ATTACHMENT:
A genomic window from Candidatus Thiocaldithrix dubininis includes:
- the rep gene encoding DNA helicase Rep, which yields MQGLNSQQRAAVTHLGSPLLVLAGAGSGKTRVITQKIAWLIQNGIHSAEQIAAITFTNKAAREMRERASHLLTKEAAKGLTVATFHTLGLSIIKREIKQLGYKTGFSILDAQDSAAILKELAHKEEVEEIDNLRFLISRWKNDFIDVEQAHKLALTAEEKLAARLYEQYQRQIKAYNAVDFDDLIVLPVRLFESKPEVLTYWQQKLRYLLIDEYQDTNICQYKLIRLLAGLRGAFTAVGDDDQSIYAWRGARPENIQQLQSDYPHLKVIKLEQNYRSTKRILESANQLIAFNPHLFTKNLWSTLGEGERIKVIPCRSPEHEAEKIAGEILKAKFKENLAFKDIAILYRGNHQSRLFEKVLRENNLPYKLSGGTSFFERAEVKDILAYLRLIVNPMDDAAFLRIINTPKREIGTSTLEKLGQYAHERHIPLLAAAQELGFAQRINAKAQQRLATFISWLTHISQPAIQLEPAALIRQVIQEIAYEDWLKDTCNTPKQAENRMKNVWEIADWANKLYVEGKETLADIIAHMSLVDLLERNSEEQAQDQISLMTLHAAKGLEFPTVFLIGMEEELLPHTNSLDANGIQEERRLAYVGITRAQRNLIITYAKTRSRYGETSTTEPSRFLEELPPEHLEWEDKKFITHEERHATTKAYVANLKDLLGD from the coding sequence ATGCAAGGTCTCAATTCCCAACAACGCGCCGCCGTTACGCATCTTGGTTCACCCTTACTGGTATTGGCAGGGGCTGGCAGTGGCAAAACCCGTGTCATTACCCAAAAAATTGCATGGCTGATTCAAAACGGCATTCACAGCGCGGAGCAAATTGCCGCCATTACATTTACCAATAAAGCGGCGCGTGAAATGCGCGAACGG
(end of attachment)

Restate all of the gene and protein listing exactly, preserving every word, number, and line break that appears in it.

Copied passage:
A genomic window from Candidatus Thiocaldithrix dubininis includes:
- the rep gene encoding DNA helicase Rep, which yields MQGLNSQQRAAVTHLGSPLLVLAGAGSGKTRVITQKIAWLIQNGIHSAEQIAAITFTNKAAREMRERASHLLTKEAAKGLTVATFHTLGLSIIKREIKQLGYKTGFSILDAQDSAAILKELAHKEEVEEIDNLRFLISRWKNDFIDVEQAHKLALTAEEKLAARLYEQYQRQIKAYNAVDFDDLIVLPVRLFESKPEVLTYWQQKLRYLLIDEYQDTNICQYKLIRLLAGLRGAFTAVGDDDQSIYAWRGARPENIQQLQSDYPHLKVIKLEQNYRSTKRILESANQLIAFNPHLFTKNLWSTLGEGERIKVIPCRSPEHEAEKIAGEILKAKFKENLAFKDIAILYRGNHQSRLFEKVLRENNLPYKLSGGTSFFERAEVKDILAYLRLIVNPMDDAAFLRIINTPKREIGTSTLEKLGQYAHERHIPLLAAAQELGFAQRINAKAQQRLATFISWLTHISQPAIQLEPAALIRQVIQEIAYEDWLKDTCNTPKQAENRMKNVWEIADWANKLYVEGKETLADIIAHMSLVDLLERNSEEQAQDQISLMTLHAAKGLEFPTVFLIGMEEELLPHTNSLDANGIQEERRLAYVGITRAQRNLIITYAKTRSRYGETSTTEPSRFLEELPPEHLEWEDKKFITHEERHATTKAYVANLKDLLGD from the coding sequence ATGCAAGGTCTCAATTCCCAACAACGCGCCGCCGTTACGCATCTTGGTTCACCCTTACTGGTATTGGCAGGGGCTGGCAGTGGCAAAACCCGTGTCATTACCCAAAAAATTGCATGGCTGATTCAAAACGGCATTCACAGCGCGGAGCAAATTGCCGCCATTACATTTACCAATAAAGCGGCGCGTGAAATGCGCGAACGG